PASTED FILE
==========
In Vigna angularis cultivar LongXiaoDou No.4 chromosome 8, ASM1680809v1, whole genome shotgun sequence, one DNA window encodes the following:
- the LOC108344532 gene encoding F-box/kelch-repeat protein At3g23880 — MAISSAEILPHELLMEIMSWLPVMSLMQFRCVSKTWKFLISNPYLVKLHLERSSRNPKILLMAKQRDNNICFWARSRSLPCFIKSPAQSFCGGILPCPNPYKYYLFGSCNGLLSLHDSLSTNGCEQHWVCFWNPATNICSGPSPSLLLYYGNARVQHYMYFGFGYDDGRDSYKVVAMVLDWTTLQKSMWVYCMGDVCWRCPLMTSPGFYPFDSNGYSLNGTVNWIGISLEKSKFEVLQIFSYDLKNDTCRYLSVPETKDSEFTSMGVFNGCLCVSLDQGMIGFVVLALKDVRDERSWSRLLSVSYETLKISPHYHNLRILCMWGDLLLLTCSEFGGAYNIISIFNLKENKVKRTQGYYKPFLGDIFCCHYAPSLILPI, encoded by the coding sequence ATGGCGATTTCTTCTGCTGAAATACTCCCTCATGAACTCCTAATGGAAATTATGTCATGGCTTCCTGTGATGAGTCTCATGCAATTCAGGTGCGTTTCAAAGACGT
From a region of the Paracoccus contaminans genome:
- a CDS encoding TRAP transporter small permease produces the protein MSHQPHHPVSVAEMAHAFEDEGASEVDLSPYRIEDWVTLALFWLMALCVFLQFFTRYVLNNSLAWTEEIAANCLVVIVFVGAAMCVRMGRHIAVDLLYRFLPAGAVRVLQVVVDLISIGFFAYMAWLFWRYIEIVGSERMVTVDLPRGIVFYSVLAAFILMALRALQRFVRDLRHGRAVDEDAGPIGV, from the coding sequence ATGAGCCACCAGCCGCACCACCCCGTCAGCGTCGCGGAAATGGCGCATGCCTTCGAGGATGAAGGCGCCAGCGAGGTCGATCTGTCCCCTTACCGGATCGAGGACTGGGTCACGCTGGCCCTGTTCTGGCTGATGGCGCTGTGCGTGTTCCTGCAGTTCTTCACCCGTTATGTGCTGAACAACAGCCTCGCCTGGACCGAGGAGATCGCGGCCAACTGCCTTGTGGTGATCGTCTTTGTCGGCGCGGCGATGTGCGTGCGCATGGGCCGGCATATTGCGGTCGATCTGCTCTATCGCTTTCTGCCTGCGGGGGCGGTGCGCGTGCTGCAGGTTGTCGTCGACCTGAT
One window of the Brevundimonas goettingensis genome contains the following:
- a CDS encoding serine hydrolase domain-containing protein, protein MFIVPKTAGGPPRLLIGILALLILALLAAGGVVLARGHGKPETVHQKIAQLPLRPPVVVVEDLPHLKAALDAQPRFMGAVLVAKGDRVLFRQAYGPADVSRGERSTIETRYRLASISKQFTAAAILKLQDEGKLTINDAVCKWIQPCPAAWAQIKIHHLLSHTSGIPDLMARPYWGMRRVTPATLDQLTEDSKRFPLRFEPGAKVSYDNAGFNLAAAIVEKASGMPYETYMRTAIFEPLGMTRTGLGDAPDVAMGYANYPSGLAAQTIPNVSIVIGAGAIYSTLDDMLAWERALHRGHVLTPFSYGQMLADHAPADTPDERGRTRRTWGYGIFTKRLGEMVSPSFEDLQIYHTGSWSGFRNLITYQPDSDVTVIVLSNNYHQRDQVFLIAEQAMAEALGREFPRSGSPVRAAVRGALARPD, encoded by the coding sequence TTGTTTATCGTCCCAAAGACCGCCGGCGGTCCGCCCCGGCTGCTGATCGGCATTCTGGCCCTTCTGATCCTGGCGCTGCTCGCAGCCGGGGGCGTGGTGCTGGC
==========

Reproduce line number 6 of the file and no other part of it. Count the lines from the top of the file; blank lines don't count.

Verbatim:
- a CDS encoding serine hydrolase domain-containing protein, protein MFIVPKTAGGPPRLLIGILALLILALLAAGGVVLARGHGKPETVHQKIAQLPLRPPVVVVEDLPHLKAALDAQPRFMGAVLVAKGDRVLFRQAYGPADVSRGERSTIETRYRLASISKQFTAAAILKLQDEGKLTINDAVCKWIQPCPAAWAQIKIHHLLSHTSGIPDLMARPYWGMRRVTPATLDQLTEDSKRFPLRFEPGAKVSYDNAGFNLAAAIVEKASGMPYETYMRTAIFEPLGMTRTGLGDAPDVAMGYANYPSGLAAQTIPNVSIVIGAGAIYSTLDDMLAWERALHRGHVLTPFSYGQMLADHAPADTPDERGRTRRTWGYGIFTKRLGEMVSPSFEDLQIYHTGSWSGFRNLITYQPDSDVTVIVLSNNYHQRDQVFLIAEQAMAEALGREFPRSGSPVRAAVRGALARPD, encoded by the coding sequence TTGTTTATCGTCCCAAAGACCGCCGGCGGTCCGCCCCGGCTGCTGATCGGCATTCTGGCCCTTCTGATCCTGGCGCTGCTCGCAGCCGGGGGCGTGGTGCTGGC